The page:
Neu-Pommern. See New Britain.


Neusatz (Noy-zatz), or Uj Videk, a town of Hungary, on the Danube's left bank, opposite Peterwardein (q.v.). Pop. 24,717.

Neusiedler Lake

Neusiedler Lake (Noyzeed'ler), a shallow, brackish lake on the north-west frontier of Hungary, 22 miles SE. of Vienna, which has lost much of its former area (133 sq. m.) by draining.


Neuss (Noyss), a town of Rhenish Prussia, near the left bank of the Rhine, 4 miles W. of Dussel-dorf by rail. Its church of St Quirinus was founded in 1209. Neuss has ironworks, foundries, flour and iron mills, and manufactures of cottons, woollens, leather, paper, chicory, etc. Pop. close on 30,000.


Neustadt (Noy-stat), a town of Prussian Silesia, 25 miles SW. of Oppeln. It manufactures woollen and linen fabrics and carpets. Pop. 26,093. - (2) Nbustadt, or Wiener-Neustadt, one of the most beautiful towns of Lower Austria, 32 miles S. of Vienna by rail. It is overlooked by the old castle of the Dukes of Babenberg, now a military academy, whose fine Gothic chapel (1460), rich in painted glass, is the burial-place of Maximilian I. Locomotives and machinery, wire, bells, pottery, starch, leather, and ribbons are manufactured. The city, called ' the Ever-faithful,' was founded in 1192, and rebuilt after a great fire in 1834. Pop. 29,040. - (3) Neustadt-an-der-Hardt, a town of Rhenish Bavaria, at the foot of the Hardt Mountains, 20 miles W. of Spires. It manufactures paper, cloth, soap, wine, etc. Pop. 18,255.


Neustrelitz (Noy-stray'litz), capital of the grand-duchy of Mecklenburg-Strelitz, in a hilly district, between two lakes, 62 miles NNW. of Berlin. Founded in 1733, it is built in the form of an eight-rayed star, and contains the ducal palace, with magnificent gardens. Pop. 11,540.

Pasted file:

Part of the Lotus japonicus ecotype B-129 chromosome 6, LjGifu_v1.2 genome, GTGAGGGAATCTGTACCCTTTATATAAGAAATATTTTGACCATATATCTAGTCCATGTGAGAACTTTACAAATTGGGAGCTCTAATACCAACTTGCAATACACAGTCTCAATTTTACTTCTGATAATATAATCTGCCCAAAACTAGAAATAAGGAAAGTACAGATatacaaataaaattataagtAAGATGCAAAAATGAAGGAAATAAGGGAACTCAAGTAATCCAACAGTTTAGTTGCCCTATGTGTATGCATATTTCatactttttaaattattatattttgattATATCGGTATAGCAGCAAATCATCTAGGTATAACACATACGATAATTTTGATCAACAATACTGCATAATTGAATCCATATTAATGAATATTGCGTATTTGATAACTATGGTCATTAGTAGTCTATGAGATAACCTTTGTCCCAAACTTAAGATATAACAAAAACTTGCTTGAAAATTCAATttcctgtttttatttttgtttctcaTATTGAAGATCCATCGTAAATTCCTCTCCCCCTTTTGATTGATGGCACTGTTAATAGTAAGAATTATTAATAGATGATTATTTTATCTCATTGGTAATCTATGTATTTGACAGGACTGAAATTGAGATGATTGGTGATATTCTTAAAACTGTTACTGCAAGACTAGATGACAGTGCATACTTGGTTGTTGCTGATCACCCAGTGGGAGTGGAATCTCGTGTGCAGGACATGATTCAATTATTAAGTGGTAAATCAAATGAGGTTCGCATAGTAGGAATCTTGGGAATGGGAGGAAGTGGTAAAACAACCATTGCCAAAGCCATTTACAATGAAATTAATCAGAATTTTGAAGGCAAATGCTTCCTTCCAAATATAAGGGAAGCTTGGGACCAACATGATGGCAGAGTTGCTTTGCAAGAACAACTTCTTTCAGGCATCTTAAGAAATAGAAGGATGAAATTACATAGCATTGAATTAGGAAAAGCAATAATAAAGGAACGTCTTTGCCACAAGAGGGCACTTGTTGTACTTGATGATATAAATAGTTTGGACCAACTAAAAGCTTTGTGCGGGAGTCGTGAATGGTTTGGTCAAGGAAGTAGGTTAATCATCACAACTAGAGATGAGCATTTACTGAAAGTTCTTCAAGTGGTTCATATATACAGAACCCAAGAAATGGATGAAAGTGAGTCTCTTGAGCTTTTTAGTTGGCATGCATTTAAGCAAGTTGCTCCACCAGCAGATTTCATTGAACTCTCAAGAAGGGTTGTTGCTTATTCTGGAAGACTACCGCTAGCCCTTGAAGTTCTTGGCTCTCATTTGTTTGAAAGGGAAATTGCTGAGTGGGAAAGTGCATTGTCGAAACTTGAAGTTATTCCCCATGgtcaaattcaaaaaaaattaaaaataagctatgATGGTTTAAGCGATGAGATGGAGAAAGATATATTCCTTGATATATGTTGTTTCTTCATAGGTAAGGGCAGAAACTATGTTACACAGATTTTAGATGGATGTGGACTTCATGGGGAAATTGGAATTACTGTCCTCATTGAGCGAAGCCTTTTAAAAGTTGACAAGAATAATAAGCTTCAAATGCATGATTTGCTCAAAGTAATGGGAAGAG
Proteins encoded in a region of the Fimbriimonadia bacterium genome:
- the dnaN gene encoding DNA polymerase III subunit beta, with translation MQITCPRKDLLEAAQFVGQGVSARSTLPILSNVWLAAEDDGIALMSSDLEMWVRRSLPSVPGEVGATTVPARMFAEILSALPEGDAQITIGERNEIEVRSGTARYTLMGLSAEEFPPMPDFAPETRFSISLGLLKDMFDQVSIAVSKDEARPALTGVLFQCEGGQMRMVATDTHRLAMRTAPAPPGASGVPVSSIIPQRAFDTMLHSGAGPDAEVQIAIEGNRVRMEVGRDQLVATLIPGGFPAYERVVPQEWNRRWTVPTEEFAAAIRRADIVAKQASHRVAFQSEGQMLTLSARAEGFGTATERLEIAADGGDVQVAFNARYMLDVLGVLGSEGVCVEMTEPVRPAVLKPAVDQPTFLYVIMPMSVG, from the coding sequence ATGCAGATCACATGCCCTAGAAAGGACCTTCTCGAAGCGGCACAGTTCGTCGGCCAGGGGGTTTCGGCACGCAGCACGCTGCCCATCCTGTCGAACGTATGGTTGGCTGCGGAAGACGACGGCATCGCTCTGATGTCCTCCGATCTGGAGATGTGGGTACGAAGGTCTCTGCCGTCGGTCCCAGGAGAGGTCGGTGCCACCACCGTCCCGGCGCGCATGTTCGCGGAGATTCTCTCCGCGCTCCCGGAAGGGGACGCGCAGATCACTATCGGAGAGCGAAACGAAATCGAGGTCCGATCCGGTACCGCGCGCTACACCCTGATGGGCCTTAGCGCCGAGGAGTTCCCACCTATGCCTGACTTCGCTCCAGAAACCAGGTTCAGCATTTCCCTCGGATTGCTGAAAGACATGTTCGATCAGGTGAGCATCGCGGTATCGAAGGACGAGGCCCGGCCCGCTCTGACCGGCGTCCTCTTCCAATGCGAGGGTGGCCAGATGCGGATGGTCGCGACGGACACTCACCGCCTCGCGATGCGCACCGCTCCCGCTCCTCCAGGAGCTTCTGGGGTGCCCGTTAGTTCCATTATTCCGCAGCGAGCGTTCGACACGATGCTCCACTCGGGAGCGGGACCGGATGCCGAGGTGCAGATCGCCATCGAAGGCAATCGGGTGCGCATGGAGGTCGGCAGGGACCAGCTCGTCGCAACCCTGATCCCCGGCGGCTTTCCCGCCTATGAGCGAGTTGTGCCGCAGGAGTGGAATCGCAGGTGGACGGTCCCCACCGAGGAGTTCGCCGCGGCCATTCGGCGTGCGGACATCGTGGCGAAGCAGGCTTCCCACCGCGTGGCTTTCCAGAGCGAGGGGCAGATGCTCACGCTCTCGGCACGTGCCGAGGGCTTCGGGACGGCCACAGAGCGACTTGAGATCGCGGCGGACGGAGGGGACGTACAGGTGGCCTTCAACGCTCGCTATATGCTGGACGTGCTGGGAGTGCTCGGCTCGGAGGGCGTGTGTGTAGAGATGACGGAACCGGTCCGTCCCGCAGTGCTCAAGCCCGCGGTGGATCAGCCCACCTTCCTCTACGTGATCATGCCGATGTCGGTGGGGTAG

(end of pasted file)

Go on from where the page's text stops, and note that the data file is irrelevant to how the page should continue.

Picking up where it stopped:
Neustria, the portion of the Frank empire containing Soissons, Paris, Orleans, and Tours.


Neuwied (Noy'veed), a town of Prussia, on the Rhine's right bank, 8 miles below Coblenz, was capital of the principality of Wied ; the castle has a beautiful garden, with many Roman antiquities. The town contains a great institute of the Moravian Brethren. Pop. 11,650.


Neva, a river of Russia, flows westward from the south-west corner of Lake Ladoga to the Bay of Cronstadt, in the Gulf of Finland, passing through St Petersburg, and carries to the sea an enormous volume of water (greater than that of the Rhine) from the lakes Ladoga, Onega, Ilmen, etc. Its total length, with windings, is about 40 miles ; its width varies from 4000 feet to 180 ; and in places the navigation is embarrassed by reefs and rapids. It is frozen on an average from November 25 to April 21.

Never Never Country

Never Never Country, a name given to part of the central Australian desert, north of Lake Eyre, mainly in the state of South Australia, but including part of western Queensland.


Nevers (Neh-vayr), capital of the French dep. of Nievre, and formerly of the province of Nivernais, is picturesquely seated on a hillside at the influx of the Nievre to the Loire, 159 miles by rail SSE. of Paris. The Noviodunum of Caesar, it has been the seat of a bishop since 506; its beautiful cathedral belongs mainly to the 13th century. The industries comprise the manufacture of cannon, iron cables and chains, porcelain (introduced by Italians about 1565), etc. Pop. 25,600.